I will talk a little about Bluetooth clock and CSP protocol, which is an optional part of MCAP.
Each Bluetooth device has an internal clock that is never reset or adjusted, and ticks 3200 times/s. This clock increments a 28-bit counter, which wraps around in less than one day. The BT clock can be read by any user application via an HCI socket.
Many BT things depend heavily on this clock, e.g. the radio frequency "hops" that happen every two clock cycles (that is, 1600 times/s).
In every Bluetooth piconet, there is one master and a number of slaves. All devices must hop channels in the same fashion to be able to communicate, which implies that all devices' clocks must be synchronized. The slaves' clocks are kept in sync with master by adding an offset value, so the following equation is true:
local clock + offset = master's clock
The master's offset is zero. Since the BT clock precision is not incredibly high (and gets worse when idle), the slaves must adjust the offset periodically. This is taken care of by Bluetooth, we don't need to worry with this in our application.
A BT device may participate (as slave) in more than one piconet. If there are two piconets, we have three readable clock values: local (or native), master 1, and master 2 (the latter ones obtained by adding piconet 1's offset and piconet 2's offset, respectively).
When we read the piconet's clock via HCI socket, we need to give the ACL connection handle (ACL is the asynchronous channel between a pair of devices, which bears all RFCOMM and L2CAP connections). Passing ACL handle indirectly identifies the targeted piconet. Naturally, we don't specify the ACL to read the local clock value.
We can imagine a situation in which several BT devices are sending periodic information, and we would like to know the exact moment in which every piece of information was generated.
The 'canonical' example is a transport belt with several optical sensors in the way. When an object is being transported by the belt, it triggers the sensors in sequence, which send the event upstream to a concentrator.
If the concentrator wants to calculate e.g. the belt speed, it can't trust the time of arrival of the events, not even the arrival order, because many delay factors will interfere in data transmission. The sensor itself must "stamp" time on every event, and then send it upstream.
Then we have the problem of synchronizing the clocks of all sensors, so the timestamps are directly comparable. The concentrator must somehow reset all sensors at the same time, which is not trivial. Even with LAN broadcast, there will always be transmission and processing delays, and the sensors' clocks would always diverge.
In case of Bluetooth, we have a common, synchronized clock, which is the piconet clock; but its precision and resolution may not be enough.
In the other hand, most operating systems keep a system clock with good precision and microsecond resolution. But it is not easily synchronizable. Each computer-sensor in a network will surely have slightly different system time.
Even if the concentrator had a way to reset all sensors' clocks, they also have different drift rates, and they would eventually fall out of sync again. The concentrator needs a way to know if deviations are mounting above a tolerable threshold, at when a new reset is needed.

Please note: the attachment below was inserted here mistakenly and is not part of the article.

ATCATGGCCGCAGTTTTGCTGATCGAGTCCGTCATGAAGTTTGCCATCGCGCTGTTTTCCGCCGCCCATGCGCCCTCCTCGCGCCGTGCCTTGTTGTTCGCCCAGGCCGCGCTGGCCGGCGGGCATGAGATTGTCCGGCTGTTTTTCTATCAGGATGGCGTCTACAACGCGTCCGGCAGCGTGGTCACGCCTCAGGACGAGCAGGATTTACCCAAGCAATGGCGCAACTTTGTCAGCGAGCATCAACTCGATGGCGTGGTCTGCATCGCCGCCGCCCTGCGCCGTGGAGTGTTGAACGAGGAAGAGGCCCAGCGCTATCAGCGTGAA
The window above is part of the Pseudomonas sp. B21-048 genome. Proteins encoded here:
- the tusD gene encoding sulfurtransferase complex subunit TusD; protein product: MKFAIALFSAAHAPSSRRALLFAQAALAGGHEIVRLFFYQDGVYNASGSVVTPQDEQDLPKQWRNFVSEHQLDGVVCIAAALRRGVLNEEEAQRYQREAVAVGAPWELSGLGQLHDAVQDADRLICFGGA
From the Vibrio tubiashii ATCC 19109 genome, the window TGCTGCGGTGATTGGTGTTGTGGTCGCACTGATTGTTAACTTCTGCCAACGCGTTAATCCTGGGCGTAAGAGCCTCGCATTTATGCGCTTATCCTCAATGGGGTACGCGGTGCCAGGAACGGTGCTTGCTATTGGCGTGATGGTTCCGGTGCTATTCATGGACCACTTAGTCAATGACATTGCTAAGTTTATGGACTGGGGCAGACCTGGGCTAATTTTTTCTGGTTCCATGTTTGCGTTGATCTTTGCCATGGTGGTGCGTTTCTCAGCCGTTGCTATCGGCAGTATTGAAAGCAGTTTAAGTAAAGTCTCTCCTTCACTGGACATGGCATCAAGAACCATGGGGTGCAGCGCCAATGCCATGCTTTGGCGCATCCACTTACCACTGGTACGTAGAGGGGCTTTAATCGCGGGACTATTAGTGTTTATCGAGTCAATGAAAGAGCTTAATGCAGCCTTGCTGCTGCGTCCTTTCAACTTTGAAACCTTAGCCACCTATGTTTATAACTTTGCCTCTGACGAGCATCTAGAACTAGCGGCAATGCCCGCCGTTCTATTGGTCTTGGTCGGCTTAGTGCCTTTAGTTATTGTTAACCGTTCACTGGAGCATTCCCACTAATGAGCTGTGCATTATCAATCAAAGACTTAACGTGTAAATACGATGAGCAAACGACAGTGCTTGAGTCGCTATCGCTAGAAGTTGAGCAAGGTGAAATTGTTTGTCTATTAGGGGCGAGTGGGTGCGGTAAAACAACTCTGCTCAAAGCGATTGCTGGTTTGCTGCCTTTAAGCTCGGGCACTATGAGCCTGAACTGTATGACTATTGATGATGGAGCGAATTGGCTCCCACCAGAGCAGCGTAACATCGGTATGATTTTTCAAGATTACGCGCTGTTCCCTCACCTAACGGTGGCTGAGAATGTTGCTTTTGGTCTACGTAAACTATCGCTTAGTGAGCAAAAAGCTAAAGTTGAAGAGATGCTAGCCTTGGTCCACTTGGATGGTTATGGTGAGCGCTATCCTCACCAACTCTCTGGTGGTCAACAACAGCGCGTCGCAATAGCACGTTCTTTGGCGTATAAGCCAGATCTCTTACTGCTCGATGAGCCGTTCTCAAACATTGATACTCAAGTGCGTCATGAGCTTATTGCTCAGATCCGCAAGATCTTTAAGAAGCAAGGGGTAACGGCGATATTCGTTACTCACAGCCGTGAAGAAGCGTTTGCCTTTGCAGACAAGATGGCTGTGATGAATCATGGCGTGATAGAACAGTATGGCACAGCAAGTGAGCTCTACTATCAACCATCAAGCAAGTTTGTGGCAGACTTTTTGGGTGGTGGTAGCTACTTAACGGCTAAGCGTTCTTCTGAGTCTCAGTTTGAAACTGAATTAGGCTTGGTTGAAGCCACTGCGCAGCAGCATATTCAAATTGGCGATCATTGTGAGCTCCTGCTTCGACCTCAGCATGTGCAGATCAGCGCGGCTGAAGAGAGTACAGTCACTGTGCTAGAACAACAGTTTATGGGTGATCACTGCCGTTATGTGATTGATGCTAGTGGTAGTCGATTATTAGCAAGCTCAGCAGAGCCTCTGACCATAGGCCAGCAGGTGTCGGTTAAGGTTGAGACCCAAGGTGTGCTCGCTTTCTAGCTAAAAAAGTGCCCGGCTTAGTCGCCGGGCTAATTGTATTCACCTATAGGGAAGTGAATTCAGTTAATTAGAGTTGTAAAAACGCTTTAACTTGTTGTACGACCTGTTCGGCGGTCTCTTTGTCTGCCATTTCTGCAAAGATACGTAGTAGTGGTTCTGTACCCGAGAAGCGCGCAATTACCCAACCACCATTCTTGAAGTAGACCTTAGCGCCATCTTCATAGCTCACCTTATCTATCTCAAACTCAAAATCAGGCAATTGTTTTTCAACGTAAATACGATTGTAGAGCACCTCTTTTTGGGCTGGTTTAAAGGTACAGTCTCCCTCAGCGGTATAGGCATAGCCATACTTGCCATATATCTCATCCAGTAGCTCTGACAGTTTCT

This article does not cover MCAP. For now, I say that CSP is an optional part of the MCAP protocol. CSP is all about timestamp synchronization.
The main CSP trick is to use both clocks (Bluetooth and system), leveraging the strong points of each one. There is no magic, it is something that any application protocol could implement by itself; the CSP "advantage" is being a formal Bluetooth standard.
Since MCAP establishes point-to-point connections (like most protocols), CSP specifies two roles: master and slave, one for each side. In the transport belt example, the concentrator would take the master role in every connection with each sensor.
CSP solves the resolution problem by adopting a 64-bit, microsecond-counting relative timestamp. The master may request the slave to reset the timestamp at any moment.
At slave side, the straightforward implementation of a microsecond-resolution timestamp is to read gettimeofday() upon reset, and read it again when an event needs to be timestamped. The difference is the relative timestamp; and gettimeofday() has microsecond resolution.
Syncronization is solved with Bluetooth clock. CSP allows the master to schedule the timestamp reset into the future — that is, when the BT clock reaches a given value. This allows the master to schedule timestamp reset on any number of slaves "at the same time" (into the future), with no need to hurry.
The remaining problem is system clock drift in each slave. Fortunately, CSP has two mechanisms to cope with this:
a) The slave may be configured to send (BT clock, timestamp) tuples periodically. The frequency is determined by the clock precision of the slave, as well as the precision demanded by master. (For example, if master demands 1000 parts per million, and slave has precision of 20ppm, it would send the tuple once every 50 seconds.)
b) CSP allows the master to reset any slave's timestamp to any given value, not only to zero. This allows the master to make small compensations for every slave, instead of having to reset everyone to zero.
Since the BT clock is guaranteed to be synchronized, the periodic indication of (BT clock, timestamp) from slave allows drift calculation and taking corrective measures.
Note that CSP only offers a mechanism to synchronize the timestamp. The actual "timestamping" of events, the transmission of events to the concentrator etc. are application's responsability.